Retrospective database studies on epidemiology, treatment patterns and HCRU/Cost
Epidemiology, treatment patterns and HCRU/cost studies form the basis for a great deal of our work. They allow researchers to examine healthcare resource use and treatment as it occurs in routine clinical practice, with access to large unbiased study populations and long observation periods (including baseline and follow-up).
This makes databases a unique resource for researching epidemiology, treatment patterns, and healthcare resource utilization (HCRU). Researchers performing retrospective database studies face a series of methodological challenges related to the correct identification of patients based on diagnostic codes/treatments, identification of treatment patterns alongside challenging treatment paradigms (such as combination or maintenance treatments), and a methodologically sound extrapolation of epidemiological results.
Thanks to our worldwide network of experienced epidemiologists, statisticians, health economists and clinicians, Cytel RWE provides clients with the right solutions to address the above challenges.
Retrospective database studies on comparative effectiveness
If there is more than one treatment on the market for a specific disease and, as is typically the case, no head-to-head randomized clinical trials to compare these treatments, retrospective comparative effectiveness studies can be an important supplement for evidence from clinical trials and prospective observational studies. The advantages of these studies are large, unbiased patient samples with long baseline and follow-up durations.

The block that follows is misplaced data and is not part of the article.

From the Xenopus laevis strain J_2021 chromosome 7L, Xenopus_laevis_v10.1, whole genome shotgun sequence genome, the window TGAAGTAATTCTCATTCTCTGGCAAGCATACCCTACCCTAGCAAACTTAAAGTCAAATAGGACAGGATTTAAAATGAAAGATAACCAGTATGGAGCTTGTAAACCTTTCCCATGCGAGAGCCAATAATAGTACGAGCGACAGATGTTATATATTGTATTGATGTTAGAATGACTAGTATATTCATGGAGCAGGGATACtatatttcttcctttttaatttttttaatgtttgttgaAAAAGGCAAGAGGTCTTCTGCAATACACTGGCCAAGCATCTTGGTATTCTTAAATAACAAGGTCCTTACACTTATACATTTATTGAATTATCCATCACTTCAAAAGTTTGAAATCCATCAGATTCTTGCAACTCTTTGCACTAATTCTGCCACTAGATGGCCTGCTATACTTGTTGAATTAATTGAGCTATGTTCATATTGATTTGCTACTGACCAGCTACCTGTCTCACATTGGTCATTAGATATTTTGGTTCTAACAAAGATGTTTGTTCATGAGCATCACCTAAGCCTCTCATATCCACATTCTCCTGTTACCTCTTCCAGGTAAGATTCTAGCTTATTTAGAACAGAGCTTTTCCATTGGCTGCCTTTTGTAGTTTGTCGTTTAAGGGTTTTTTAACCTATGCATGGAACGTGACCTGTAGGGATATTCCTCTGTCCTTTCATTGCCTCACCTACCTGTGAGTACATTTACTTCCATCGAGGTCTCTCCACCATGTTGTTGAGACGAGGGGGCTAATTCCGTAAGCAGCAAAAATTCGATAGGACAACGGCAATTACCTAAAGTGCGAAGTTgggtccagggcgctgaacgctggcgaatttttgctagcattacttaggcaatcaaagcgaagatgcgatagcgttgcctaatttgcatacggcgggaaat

Cytel RWE’s experience and expertise in this area means we leverage methods such as (high dimensional) propensity score matching, multivariable analysis techniques, negative control analyses, and other advanced tools to compare effectiveness between treatments, patient groups, or both treatments and patient groups simultaneously.
Retrospective database studies: Post-approval safety studies
Post-approval safety studies (PASS) are done for a variety of reasons: to improve market access, to show the superior safety profile of a treatment, or because regulatory or HTA bodies require such studies. Spontaneous adverse event reporting and registries often suffer from an underreporting of adverse events. Sometimes, they only observe selected patient populations. By contrast population-based database studies on safety are by far a better instrument to cover these type of evidence needs.
Cytel RWE’s extensive experience with claims and registry databases helps ensure the validity and quality of your product’s safety data, including a proper validation of the reported outcomes.